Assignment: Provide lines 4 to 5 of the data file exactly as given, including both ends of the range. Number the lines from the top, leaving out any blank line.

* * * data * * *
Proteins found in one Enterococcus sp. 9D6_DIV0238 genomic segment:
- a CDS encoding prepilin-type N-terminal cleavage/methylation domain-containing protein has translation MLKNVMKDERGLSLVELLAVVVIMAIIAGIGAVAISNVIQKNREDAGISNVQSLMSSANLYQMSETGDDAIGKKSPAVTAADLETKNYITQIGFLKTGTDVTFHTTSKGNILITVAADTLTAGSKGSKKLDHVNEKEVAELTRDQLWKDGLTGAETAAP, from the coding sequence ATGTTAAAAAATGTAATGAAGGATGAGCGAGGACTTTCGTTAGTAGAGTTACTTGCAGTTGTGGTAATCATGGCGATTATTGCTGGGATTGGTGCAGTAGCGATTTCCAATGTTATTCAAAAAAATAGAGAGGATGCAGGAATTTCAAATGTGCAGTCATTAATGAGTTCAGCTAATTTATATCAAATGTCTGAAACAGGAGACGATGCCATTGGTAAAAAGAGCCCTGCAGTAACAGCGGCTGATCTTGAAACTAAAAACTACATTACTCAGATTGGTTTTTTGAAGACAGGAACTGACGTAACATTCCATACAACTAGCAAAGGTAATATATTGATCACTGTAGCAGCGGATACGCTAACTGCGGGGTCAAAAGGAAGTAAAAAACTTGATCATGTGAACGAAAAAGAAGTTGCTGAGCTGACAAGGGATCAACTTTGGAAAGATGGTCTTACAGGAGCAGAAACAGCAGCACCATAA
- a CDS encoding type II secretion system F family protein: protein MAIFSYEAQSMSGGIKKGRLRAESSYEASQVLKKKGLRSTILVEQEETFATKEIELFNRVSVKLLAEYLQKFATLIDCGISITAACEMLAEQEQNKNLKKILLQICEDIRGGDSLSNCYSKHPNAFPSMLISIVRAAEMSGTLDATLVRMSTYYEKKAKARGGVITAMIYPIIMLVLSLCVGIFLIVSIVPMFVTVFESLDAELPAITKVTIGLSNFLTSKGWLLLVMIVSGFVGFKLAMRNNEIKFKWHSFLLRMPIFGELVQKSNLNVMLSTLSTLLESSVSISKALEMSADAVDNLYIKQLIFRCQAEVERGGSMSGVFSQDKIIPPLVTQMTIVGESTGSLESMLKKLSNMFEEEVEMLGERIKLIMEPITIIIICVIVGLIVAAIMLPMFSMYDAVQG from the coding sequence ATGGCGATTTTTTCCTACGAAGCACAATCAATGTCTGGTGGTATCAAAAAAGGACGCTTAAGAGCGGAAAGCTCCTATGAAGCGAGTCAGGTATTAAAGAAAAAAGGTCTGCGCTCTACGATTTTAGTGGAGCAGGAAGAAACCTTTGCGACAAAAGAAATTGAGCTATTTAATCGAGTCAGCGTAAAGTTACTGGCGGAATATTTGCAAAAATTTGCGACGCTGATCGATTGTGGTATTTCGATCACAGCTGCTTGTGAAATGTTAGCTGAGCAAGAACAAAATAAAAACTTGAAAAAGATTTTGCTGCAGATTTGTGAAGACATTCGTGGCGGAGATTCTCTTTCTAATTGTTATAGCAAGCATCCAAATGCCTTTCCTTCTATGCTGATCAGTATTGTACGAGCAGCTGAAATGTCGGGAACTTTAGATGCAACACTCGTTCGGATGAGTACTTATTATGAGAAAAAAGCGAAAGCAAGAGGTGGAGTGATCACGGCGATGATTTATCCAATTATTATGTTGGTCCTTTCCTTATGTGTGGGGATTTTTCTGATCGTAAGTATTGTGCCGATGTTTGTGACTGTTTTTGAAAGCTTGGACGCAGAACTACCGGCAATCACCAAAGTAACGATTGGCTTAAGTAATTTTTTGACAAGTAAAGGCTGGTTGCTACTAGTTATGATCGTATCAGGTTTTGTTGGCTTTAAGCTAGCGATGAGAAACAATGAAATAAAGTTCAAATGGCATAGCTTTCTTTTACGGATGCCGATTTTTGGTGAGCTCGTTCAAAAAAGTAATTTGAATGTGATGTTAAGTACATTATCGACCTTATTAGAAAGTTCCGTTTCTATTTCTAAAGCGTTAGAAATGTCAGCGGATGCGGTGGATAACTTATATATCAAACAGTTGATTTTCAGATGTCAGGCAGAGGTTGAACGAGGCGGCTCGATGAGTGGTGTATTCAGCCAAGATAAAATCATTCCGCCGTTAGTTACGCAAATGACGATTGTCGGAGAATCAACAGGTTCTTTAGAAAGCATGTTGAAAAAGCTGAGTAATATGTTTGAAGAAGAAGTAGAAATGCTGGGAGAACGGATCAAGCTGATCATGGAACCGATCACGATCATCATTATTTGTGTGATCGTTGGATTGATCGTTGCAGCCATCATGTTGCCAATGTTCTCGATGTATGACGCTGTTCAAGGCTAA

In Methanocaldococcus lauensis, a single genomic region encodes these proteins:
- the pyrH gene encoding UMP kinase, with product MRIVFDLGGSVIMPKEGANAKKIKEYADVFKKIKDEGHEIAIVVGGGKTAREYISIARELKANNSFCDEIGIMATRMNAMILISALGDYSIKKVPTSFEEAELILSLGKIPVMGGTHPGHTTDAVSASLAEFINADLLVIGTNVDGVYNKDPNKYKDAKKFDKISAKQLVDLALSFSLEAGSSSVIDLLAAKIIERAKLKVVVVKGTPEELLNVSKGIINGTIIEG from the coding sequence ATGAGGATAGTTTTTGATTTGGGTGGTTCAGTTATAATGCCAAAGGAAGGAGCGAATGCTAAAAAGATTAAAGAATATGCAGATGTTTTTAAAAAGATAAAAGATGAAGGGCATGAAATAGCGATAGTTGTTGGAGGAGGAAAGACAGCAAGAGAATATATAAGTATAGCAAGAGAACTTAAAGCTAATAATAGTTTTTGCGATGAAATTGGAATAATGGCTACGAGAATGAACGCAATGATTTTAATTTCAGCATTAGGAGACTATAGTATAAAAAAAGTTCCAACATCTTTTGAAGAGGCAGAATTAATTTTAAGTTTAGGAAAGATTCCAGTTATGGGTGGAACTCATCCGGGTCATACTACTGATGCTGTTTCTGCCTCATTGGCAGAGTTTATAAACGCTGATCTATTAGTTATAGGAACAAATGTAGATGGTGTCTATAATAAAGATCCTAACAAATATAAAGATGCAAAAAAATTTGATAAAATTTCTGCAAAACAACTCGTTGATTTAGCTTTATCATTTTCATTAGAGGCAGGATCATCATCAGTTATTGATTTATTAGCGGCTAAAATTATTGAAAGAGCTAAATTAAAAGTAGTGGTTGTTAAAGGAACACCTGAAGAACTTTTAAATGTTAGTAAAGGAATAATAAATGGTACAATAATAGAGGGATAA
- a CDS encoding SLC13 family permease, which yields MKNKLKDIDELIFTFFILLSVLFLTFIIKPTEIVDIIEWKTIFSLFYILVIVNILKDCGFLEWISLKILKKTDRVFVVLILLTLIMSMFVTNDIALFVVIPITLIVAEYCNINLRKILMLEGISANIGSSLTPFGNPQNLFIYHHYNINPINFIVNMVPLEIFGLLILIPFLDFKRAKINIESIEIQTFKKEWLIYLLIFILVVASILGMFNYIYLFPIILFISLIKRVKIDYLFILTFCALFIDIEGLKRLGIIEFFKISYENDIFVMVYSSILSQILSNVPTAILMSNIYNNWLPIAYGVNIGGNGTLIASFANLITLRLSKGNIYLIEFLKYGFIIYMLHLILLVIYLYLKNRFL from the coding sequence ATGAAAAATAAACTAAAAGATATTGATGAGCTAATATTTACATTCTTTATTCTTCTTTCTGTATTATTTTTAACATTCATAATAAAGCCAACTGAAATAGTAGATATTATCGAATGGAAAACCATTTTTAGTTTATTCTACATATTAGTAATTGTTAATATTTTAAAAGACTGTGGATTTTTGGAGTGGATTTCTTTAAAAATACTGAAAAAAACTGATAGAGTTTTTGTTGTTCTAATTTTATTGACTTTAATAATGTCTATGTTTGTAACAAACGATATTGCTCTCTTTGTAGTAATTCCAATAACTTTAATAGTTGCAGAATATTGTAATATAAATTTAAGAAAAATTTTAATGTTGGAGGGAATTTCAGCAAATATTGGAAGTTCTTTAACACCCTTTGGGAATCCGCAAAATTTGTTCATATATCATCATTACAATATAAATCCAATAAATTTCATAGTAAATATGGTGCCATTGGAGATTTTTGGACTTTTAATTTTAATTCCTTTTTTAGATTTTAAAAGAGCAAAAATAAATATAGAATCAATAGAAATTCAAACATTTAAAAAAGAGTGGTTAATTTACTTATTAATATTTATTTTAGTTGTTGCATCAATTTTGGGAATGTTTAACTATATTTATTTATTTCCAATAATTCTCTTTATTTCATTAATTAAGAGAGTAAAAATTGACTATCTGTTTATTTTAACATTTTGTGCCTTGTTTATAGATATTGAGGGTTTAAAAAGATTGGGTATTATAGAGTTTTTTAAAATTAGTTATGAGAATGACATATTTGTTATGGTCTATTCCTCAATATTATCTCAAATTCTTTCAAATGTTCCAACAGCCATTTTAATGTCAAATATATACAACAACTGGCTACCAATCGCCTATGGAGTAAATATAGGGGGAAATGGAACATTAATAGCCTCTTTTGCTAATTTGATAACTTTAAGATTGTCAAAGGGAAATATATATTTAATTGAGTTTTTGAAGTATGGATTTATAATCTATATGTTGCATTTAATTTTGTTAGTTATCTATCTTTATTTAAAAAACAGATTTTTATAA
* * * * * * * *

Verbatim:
In Methanocaldococcus lauensis, a single genomic region encodes these proteins:
- the pyrH gene encoding UMP kinase, with product MRIVFDLGGSVIMPKEGANAKKIKEYADVFKKIKDEGHEIAIVVGGGKTAREYISIARELKANNSFCDEIGIMATRMNAMILISALGDYSIKKVPTSFEEAELILSLGKIPVMGGTHPGHTTDAVSASLAEFINADLLVIGTNVDGVYNKDPNKYKDAKKFDKISAKQLVDLALSFSLEAGSSSVIDLLAAKIIERAKLKVVVVKGTPEELLNVSKGIINGTIIEG from the coding sequence ATGAGGATAGTTTTTGATTTGGGTGGTTCAGTTATAATGCCAAAGGAAGGAGCGAATGCTAAAAAGATTAAAGAATATGCAGATGTTTTTAAAAAGATAAAAGATGAAGGGCATGAAATAGCGATAGTTGTTGGAGGAGGAAAGACAGCAAGAGAATATATAAGTATAGCAAGAGAACTTAAAGCTAATAATAGTTTTTGCGATGAAATTGGAATAATGGCTACGAGAATGAACGCAATGATTTTAATTTCAGCATTAGGAGACTATAGTATAAAAAAAGTTCCAACATCTTTTGAAGAGGCAGAATTAATTTTAAGTTTAGGAAAGATTCCAGTTATGGGTGGAACTCATCCGGGTCATACTACTGATGCTGTTTCTGCCTCATTGGCAGAGTTTATAAACGCTGATCTATTAGTTATAGGAACAAATGTAGATGGTGTCTATAATAAAGATCCTAACAAATATAAAGATGCAAAAAAATTTGATAAAATTTCTGCAAAACAACTCGTTGATTTAGCTTTATCATTTTCATTAGAGGCAGGATCATCATCAGTTATTGATTTATTAGCGGCTAAAATTATTGAAAGAGCTAAATTAAAAGTAGTGGTTGTTAAAGGAACACCTGAAGAACTTTTAAATGTTAGTAAAGGAATAATAAATGGTACAATAATAGAGGGATAA